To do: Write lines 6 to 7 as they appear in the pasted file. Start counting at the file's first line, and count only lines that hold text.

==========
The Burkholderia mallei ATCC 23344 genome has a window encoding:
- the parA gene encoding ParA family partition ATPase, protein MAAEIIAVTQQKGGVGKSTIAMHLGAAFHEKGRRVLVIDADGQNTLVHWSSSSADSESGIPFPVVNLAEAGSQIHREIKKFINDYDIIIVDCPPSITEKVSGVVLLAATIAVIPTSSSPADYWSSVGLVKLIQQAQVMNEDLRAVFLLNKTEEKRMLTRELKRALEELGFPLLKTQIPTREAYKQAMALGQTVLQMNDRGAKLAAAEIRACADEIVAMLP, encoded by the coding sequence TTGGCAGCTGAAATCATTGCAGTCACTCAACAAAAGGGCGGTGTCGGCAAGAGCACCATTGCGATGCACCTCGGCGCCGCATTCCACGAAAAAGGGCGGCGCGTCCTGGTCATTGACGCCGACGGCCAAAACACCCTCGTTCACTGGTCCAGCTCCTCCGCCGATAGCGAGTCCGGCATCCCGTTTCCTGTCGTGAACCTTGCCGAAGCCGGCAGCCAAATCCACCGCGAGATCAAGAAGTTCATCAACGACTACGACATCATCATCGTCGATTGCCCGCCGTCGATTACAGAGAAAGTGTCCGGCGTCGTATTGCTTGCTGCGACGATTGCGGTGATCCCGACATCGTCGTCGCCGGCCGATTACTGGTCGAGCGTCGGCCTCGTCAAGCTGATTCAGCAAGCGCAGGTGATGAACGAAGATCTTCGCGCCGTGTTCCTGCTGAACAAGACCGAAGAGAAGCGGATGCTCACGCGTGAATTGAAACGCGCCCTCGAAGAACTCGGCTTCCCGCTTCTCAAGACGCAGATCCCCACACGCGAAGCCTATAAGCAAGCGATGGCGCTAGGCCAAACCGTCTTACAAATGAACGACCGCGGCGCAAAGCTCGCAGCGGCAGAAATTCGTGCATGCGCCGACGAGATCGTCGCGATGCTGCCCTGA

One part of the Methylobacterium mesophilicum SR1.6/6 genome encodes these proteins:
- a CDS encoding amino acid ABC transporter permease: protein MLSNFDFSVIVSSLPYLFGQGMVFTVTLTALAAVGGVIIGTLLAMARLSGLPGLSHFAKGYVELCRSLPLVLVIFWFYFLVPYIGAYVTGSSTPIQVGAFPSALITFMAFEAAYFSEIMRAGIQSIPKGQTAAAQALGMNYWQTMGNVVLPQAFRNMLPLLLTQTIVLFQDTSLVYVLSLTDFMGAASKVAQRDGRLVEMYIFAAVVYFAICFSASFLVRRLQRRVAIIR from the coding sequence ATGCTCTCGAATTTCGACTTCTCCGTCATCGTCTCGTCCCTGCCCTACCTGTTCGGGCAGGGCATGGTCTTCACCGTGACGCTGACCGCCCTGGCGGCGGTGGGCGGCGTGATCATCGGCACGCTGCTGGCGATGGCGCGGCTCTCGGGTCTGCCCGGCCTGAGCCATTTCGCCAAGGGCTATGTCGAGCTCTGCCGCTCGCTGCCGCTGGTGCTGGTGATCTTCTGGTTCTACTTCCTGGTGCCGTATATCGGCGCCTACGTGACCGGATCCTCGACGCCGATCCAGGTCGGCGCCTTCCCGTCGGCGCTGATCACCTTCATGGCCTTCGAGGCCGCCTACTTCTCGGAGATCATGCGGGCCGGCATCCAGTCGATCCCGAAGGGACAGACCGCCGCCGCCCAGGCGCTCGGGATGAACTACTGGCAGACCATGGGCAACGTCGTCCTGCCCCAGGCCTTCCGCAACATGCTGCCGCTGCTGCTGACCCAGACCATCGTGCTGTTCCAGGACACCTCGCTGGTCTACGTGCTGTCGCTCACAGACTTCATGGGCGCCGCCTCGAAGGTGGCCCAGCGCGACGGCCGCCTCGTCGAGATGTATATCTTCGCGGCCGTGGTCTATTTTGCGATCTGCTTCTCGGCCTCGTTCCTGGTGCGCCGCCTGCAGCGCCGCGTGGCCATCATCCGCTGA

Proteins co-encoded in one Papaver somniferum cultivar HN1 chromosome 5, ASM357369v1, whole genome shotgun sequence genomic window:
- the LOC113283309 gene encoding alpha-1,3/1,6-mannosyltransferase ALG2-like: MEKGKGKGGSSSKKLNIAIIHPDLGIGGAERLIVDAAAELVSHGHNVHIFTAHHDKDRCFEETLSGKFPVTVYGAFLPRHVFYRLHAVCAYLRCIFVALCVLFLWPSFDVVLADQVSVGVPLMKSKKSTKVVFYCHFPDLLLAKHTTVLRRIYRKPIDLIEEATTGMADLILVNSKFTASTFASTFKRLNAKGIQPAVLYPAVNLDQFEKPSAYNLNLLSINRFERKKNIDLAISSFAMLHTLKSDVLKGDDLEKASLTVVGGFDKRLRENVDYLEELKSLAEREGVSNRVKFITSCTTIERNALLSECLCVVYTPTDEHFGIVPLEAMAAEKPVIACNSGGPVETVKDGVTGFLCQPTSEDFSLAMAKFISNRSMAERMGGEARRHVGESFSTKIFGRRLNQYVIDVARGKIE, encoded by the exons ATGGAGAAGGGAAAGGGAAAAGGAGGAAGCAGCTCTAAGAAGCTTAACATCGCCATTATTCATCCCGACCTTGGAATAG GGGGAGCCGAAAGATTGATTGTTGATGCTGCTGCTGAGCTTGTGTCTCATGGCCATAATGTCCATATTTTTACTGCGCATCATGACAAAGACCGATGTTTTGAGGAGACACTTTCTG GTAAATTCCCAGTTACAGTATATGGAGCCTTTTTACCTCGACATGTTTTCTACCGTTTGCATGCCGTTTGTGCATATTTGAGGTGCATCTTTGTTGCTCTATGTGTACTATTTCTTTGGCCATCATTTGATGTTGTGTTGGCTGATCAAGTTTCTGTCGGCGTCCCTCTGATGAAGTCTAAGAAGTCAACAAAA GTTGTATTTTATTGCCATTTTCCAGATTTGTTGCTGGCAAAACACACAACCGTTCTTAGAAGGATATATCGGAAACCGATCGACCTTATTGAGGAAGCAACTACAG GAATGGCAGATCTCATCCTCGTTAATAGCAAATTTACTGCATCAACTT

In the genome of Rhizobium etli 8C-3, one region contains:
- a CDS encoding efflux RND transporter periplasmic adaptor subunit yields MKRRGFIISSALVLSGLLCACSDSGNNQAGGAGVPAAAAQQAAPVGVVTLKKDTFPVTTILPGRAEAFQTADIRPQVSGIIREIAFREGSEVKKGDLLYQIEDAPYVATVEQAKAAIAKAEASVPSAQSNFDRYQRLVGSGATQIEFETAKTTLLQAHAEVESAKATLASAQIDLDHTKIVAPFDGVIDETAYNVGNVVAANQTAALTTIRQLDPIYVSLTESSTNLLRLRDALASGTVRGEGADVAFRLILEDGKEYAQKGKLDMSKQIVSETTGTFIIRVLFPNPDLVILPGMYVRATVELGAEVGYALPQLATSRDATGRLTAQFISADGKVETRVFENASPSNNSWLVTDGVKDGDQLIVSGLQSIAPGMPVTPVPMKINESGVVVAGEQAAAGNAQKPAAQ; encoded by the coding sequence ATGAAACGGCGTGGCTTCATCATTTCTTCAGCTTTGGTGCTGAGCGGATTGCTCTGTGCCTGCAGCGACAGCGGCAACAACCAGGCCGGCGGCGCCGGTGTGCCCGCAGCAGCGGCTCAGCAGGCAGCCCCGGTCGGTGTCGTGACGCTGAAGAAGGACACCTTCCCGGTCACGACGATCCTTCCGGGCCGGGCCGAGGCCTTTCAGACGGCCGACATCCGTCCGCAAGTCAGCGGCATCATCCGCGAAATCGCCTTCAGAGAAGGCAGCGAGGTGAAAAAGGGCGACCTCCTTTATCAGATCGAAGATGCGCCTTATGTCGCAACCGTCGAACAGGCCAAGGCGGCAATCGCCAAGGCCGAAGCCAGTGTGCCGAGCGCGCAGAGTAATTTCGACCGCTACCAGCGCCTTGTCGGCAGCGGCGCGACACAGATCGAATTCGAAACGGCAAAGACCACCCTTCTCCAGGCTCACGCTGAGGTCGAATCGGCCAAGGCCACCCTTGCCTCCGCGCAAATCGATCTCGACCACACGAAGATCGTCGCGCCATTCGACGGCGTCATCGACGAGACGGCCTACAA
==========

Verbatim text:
- the LOC113283309 gene encoding alpha-1,3/1,6-mannosyltransferase ALG2-like: MEKGKGKGGSSSKKLNIAIIHPDLGIGGAERLIVDAAAELVSHGHNVHIFTAHHDKDRCFEETLSGKFPVTVYGAFLPRHVFYRLHAVCAYLRCIFVALCVLFLWPSFDVVLADQVSVGVPLMKSKKSTKVVFYCHFPDLLLAKHTTVLRRIYRKPIDLIEEATTGMADLILVNSKFTASTFASTFKRLNAKGIQPAVLYPAVNLDQFEKPSAYNLNLLSINRFERKKNIDLAISSFAMLHTLKSDVLKGDDLEKASLTVVGGFDKRLRENVDYLEELKSLAEREGVSNRVKFITSCTTIERNALLSECLCVVYTPTDEHFGIVPLEAMAAEKPVIACNSGGPVETVKDGVTGFLCQPTSEDFSLAMAKFISNRSMAERMGGEARRHVGESFSTKIFGRRLNQYVIDVARGKIE, encoded by the exons ATGGAGAAGGGAAAGGGAAAAGGAGGAAGCAGCTCTAAGAAGCTTAACATCGCCATTATTCATCCCGACCTTGGAATAG GGGGAGCCGAAAGATTGATTGTTGATGCTGCTGCTGAGCTTGTGTCTCATGGCCATAATGTCCATATTTTTACTGCGCATCATGACAAAGACCGATGTTTTGAGGAGACACTTTCTG GTAAATTCCCAGTTACAGTATATGGAGCCTTTTTACCTCGACATGTTTTCTACCGTTTGCATGCCGTTTGTGCATATTTGAGGTGCATCTTTGTTGCTCTATGTGTACTATTTCTTTGGCCATCATTTGATGTTGTGTTGGCTGATCAAGTTTCTGTCGGCGTCCCTCTGATGAAGTCTAAGAAGTCAACAAAA GTTGTATTTTATTGCCATTTTCCAGATTTGTTGCTGGCAAAACACACAACCGTTCTTAGAAGGATATATCGGAAACCGATCGACCTTATTGAGGAAGCAACTACAG GAATGGCAGATCTCATCCTCGTTAATAGCAAATTTACTGCATCAACTT

In the genome of Rhizobium etli 8C-3, one region contains: